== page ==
If you do not see the References folder, on the Project menu, click Show All Files.

  2. Delete the Microsoft.Office.Core reference.

  3. Right-click the References folder and then click Add Reference.

  4. Click the COM tab, select Microsoft Office 12.0 Object Library, and then click OK.

  5. At the top of the open code file, add the following statements to the project.

using Microsoft.Office.Core
using Excel = Microsoft.Office.Interop.Excel;

Creating the Office Fluent Ribbon Customization XML File

Create the file that adds the components and sets the property for those components.

To create the Ribbon customization XML file

  1. On the Project menu, click Add New Item.

  2. In the Add New Item dialog box, select XML File. Name the new file Ribbon.xml, and then click Add.

  3. In the new XML file, add the XML markup in the section titled Adding Controls with XML.

Adding the XML File as an Embedded Resource

For best results, use the XML file as a resource within the project's resource file.

To add the XML file as an embedded resource

  1. In Solution Explorer, select Ribbon.xml.

  2. In the Properties window, select the Build Action property, and then select Embedded Resource in the list of options.

  3. On the Project menu, click RibbonDemo Properties.

  4. Click the Resources tab.

  5. From Solution Explorer, drag Ribbon.xml onto the Resources design surface.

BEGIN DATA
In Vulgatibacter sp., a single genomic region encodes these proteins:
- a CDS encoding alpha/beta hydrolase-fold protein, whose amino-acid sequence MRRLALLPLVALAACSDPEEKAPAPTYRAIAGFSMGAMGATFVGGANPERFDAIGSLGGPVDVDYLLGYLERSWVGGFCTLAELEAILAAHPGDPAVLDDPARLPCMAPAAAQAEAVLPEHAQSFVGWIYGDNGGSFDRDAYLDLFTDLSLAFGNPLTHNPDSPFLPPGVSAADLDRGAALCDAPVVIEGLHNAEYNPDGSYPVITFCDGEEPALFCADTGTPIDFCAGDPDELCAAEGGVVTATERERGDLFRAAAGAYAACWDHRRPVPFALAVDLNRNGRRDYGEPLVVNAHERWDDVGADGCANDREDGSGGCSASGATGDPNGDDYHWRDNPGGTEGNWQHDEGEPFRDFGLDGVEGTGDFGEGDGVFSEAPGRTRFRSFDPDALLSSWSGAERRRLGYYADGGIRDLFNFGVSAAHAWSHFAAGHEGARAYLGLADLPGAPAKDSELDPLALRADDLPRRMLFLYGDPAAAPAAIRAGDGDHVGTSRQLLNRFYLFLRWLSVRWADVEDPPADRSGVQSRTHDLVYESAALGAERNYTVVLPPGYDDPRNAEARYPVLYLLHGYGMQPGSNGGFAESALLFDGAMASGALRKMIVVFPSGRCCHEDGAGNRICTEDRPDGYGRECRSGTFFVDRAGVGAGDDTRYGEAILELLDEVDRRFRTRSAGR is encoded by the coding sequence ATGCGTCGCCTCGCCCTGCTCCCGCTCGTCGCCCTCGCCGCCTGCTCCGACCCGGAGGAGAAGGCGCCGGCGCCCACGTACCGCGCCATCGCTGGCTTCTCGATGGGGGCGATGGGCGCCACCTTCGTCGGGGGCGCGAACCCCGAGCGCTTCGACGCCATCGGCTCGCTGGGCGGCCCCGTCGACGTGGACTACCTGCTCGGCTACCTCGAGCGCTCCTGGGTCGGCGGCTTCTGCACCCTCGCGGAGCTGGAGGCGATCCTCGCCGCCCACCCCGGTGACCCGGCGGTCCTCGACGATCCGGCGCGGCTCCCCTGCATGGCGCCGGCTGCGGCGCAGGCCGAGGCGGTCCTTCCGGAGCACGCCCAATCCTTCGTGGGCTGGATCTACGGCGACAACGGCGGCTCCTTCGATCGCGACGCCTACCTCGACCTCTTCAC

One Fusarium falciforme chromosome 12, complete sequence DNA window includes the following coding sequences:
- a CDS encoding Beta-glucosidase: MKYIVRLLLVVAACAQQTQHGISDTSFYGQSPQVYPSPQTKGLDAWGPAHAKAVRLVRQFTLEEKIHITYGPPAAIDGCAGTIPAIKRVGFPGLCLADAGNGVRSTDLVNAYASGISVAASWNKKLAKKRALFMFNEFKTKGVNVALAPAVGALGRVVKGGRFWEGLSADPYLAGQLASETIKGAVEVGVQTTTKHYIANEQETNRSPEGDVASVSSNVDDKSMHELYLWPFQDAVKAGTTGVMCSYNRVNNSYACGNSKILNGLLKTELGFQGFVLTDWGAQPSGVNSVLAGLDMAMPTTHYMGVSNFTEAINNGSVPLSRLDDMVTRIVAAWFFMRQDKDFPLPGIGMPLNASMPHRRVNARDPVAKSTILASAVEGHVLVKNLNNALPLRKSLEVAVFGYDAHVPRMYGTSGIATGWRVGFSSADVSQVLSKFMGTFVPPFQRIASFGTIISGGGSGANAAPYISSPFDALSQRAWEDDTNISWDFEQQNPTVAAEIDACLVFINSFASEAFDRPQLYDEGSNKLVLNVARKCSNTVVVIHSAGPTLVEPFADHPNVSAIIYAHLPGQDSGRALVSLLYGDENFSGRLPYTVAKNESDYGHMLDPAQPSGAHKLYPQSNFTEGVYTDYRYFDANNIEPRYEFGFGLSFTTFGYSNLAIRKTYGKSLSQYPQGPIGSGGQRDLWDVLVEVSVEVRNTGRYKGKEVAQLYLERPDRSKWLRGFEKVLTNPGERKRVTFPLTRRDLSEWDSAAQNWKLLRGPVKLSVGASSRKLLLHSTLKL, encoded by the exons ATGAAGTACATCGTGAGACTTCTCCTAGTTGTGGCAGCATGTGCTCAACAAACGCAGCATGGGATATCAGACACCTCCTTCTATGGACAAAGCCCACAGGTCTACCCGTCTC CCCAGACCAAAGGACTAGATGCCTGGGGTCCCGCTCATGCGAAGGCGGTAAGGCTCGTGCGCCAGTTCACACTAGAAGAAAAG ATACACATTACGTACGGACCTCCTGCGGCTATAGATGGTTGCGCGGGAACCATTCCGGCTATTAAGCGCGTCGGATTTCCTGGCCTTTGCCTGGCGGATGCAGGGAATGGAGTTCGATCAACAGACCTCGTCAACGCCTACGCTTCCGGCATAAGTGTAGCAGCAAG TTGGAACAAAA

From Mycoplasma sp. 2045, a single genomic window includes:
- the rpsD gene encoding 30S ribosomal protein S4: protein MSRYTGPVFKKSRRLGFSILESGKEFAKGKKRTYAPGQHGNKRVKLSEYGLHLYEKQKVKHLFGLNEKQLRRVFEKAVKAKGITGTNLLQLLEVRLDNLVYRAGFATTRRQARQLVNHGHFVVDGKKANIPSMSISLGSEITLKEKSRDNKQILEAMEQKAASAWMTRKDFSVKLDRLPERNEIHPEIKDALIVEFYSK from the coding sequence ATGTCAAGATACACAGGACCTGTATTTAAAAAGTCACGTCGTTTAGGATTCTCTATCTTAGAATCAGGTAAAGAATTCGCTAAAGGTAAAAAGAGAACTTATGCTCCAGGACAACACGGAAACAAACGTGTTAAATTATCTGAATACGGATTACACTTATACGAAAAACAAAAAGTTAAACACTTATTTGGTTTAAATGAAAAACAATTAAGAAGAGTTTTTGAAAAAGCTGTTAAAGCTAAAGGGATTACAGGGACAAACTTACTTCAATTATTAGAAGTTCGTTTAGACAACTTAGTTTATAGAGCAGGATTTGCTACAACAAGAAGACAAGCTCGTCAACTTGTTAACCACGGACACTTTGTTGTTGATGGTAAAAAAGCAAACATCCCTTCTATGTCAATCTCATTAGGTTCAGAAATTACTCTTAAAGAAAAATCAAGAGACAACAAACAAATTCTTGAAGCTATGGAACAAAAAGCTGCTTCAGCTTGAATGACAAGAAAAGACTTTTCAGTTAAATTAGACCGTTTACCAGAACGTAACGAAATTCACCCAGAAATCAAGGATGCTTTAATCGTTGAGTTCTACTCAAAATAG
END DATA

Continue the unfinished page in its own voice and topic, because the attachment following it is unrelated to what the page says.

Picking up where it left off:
This action creates a file-based resource. From now on, the Ribbon.xml file is automatically stored as an application resource, and you can retrieve this content by using Visual Basic or Visual C# language features.

  6. Close the Resources window. When prompted, click Yes to save the resources.

Accessing the Host Application and Working with the Ribbon

You need to create an instance of Excel and add the Ribbon interface.

To access the host applications and work with the Office Fluent Ribbon

  1. In Solution Explorer, right-click Connect.cs or Connect.vb, and then click View Code.

  2. Find the existing declaration for the applicationObject variable, and modify it so that it refers to an Excel.Application object. That is, modify the declaration so that it looks like the following code.

    private Excel.Application applicationObject;
    
  3. Modify the existing first line of the OnConnection method, which creates an instance of the Excel.Application object.

    applicationObject =(Excel.Application)application;
    
  4. In Visual Basic, modify the line of code near the top of the class that starts with Implements, adding support for implementing the IRibbonExtensibility namespace. Visual Basic inserts the GetCustomUI procedure automatically.